By Ononye VC
A statue of the Virgin Mary was untouched after the collapse of a Catholic cathedral in an earthquake that struck Turkey and Syria on Monday, inflicting heavy damage with a death toll already exceeding 6,000 and leaving thousands more injured.
The image of Our Lady was unharmed in the quake that brought down Annunciation Cathedral in the city of Alexandretta in the Turkish province of Hatay. The cathedral was the main church of the Apostolic Vicariate of Anatolia.
On Facebook, Father Antuan Ilgit, a Turkish Jesuit priest, asked the faithful to “pray for us and for the people. It was a powerful earthquake. We don’t have definite news yet. However, our cathedral is no more!”
“Thank God we, our sisters, and our collaborators are well and we’re trying to take in those who come to stay with us,” he added.
In a subsequent Facebook post, the priest commented that “the collapse of the cathedral is shocking; just yesterday I celebrated Mass there, on Sunday!”
“Now the living stones that need attention are here, and with the help of God we will be able to rebuild everything,” Ilgit said.
“We are all in the refectory, which is more accessible, where we also celebrated Mass! I brought the image of the Madonna from the cathedral; this image will be our strength and with her we will face everything,” he said.
“We continue to trust in God and in his holy providence. It’s raining, it’s cold, and the tremors are very strong. We feel your closeness and count on it. We also hold beloved Syria in our hearts. May the Lord keep us in his love and be gracious to us!” the priest concluded.
In the early hours of Monday, Feb. 6, a powerful 7.8-magnitude earthquake rocked southeastern Turkey and northwestern Syria. A few hours later, at around 1:30 p.m. local time, a second 7.5-magnitude earthquake struck central Turkey, bringing down more buildings.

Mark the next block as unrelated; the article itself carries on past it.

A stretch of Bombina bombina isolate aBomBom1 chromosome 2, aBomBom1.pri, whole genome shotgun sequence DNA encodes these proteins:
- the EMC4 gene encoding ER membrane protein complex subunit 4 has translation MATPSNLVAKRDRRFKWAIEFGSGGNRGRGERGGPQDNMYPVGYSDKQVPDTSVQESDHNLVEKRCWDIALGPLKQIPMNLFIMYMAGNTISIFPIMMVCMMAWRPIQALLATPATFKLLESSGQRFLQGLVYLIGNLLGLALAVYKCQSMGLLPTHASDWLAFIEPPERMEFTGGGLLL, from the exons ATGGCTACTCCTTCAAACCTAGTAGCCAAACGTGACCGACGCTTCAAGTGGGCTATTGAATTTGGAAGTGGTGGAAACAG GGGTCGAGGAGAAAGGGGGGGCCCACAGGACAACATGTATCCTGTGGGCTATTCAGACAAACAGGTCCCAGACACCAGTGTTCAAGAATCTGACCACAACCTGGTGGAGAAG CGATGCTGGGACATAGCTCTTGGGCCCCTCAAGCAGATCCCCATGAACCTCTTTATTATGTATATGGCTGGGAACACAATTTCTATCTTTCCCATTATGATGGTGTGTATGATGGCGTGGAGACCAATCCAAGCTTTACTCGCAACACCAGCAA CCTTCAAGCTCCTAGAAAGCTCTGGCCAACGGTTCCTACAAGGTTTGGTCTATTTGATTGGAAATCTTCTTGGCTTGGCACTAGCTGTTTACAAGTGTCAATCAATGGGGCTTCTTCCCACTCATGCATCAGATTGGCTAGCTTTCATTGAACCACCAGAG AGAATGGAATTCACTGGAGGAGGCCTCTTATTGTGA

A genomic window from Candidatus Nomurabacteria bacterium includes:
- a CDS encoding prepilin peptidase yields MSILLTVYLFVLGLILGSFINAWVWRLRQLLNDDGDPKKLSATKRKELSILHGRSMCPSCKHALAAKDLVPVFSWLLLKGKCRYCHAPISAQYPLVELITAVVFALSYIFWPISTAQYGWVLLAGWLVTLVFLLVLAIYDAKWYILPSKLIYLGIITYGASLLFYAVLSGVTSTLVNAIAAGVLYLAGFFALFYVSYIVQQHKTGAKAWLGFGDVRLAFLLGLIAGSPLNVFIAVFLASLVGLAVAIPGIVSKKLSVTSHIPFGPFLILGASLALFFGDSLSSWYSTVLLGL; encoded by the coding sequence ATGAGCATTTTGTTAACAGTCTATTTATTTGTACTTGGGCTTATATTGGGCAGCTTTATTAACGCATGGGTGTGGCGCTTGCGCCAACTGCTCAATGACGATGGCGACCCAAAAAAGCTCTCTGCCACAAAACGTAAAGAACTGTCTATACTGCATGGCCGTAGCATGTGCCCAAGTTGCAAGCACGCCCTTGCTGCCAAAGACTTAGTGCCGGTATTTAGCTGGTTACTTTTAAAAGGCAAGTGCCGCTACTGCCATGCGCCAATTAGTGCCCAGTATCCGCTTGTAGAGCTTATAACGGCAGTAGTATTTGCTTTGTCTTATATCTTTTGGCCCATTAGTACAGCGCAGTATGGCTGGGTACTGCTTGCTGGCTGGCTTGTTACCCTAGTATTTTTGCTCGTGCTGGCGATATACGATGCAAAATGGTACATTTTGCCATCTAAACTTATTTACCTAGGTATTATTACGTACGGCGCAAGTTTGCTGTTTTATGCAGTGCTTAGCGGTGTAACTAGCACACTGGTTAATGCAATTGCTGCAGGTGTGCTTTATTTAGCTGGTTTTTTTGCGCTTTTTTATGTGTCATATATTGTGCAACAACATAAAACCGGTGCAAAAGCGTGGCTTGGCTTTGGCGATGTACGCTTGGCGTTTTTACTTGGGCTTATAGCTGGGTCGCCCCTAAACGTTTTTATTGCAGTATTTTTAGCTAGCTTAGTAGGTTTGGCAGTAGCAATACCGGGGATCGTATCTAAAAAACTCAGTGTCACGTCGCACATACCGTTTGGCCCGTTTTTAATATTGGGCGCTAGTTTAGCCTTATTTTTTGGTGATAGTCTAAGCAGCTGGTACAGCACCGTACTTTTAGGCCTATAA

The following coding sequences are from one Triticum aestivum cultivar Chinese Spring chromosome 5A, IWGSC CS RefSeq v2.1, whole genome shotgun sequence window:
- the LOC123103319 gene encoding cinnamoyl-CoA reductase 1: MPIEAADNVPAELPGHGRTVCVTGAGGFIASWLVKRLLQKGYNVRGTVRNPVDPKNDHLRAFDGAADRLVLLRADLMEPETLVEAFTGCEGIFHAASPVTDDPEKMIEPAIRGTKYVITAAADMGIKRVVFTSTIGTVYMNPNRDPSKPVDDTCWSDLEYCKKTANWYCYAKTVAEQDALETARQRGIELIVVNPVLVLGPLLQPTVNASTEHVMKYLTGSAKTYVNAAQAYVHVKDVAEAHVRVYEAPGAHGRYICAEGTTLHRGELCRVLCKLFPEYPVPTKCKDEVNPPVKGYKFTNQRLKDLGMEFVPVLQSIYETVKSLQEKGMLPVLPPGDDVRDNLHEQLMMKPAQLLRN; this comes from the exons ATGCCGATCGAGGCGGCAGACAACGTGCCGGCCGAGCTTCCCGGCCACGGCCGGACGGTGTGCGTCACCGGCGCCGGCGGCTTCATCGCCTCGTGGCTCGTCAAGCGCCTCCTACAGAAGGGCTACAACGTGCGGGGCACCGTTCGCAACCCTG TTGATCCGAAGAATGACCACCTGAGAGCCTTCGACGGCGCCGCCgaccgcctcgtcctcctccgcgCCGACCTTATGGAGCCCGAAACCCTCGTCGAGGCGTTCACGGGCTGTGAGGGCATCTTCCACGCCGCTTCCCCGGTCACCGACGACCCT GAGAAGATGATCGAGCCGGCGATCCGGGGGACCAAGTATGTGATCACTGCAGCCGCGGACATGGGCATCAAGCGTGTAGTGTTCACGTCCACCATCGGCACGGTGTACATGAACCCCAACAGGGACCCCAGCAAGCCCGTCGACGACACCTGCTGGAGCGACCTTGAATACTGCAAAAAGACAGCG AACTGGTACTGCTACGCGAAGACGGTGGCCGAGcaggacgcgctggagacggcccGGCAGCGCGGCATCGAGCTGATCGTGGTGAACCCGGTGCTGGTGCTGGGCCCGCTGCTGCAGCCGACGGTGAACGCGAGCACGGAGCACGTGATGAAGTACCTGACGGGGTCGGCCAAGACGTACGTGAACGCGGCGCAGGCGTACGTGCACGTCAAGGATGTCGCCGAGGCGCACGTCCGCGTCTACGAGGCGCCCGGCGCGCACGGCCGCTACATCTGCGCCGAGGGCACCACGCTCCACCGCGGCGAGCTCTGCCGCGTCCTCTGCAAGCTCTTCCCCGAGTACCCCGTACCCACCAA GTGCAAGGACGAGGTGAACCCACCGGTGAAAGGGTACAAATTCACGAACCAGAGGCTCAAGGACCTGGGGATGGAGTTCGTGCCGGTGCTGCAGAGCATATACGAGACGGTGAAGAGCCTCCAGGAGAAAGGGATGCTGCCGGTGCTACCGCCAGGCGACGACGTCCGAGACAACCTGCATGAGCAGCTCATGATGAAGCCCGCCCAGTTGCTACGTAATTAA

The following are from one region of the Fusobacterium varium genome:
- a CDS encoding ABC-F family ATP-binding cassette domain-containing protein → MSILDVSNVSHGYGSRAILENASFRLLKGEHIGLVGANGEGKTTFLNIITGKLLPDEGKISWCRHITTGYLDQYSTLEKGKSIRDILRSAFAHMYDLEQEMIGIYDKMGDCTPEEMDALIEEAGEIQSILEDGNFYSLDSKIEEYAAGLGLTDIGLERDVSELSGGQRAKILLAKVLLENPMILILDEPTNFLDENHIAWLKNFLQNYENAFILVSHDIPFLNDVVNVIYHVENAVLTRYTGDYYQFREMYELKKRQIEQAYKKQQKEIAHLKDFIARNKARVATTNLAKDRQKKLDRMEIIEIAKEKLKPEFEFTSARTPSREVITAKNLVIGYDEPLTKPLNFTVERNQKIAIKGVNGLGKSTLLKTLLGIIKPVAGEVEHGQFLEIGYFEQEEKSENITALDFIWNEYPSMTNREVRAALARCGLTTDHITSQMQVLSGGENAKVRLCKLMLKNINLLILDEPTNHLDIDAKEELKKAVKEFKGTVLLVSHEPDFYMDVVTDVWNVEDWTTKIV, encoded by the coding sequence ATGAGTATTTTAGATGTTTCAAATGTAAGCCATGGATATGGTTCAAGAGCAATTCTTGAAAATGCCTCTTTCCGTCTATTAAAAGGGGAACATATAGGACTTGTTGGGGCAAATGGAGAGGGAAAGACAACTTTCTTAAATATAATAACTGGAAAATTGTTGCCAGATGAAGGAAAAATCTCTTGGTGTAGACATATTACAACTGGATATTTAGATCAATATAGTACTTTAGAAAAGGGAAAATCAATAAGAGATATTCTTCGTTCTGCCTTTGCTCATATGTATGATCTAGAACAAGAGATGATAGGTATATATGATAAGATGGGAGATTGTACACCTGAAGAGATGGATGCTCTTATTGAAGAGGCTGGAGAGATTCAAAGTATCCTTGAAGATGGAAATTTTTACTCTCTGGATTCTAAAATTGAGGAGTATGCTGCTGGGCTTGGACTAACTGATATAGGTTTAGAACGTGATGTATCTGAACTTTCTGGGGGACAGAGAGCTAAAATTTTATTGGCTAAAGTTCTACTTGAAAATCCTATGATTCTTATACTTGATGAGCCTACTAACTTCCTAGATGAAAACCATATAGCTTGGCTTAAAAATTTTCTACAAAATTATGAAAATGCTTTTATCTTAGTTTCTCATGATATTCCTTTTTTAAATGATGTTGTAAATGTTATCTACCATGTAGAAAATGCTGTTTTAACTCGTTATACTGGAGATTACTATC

Turkey is located in one of the most active seismic zones in the world.
The Turkish government has declared a level 4 state of emergency and has requested international assistance after more than a thousand buildings in various provinces in southern Turkey and northern Syria were demolished by the strong earthquake.
The Turkish government has also decreed seven days of mourning for the tragedy.
Cardinal Matteo Zuppi, archbishop of Bologna and president of the Italian Bishops’ Conference, sent a message to those affected by the earthquake. “On behalf of the Church in Italy,” he said, “I express my deep condolences and closeness to the population tested by this tragic event, assuring prayers for the victims, their families, and the injured.”
He also hoped that “the machinery of international solidarity will be put into operation immediately to ensure a speedy reconstruction.”
The Italian bishops pledged 500,000 euros in aid for victims in both countries and noted that in Syria, “the earthquake afflicts a country already torn by war and where more than 80% of the population lives in poverty.”
The number of victims in Turkey and Syria continues to rise as the rubble is removed.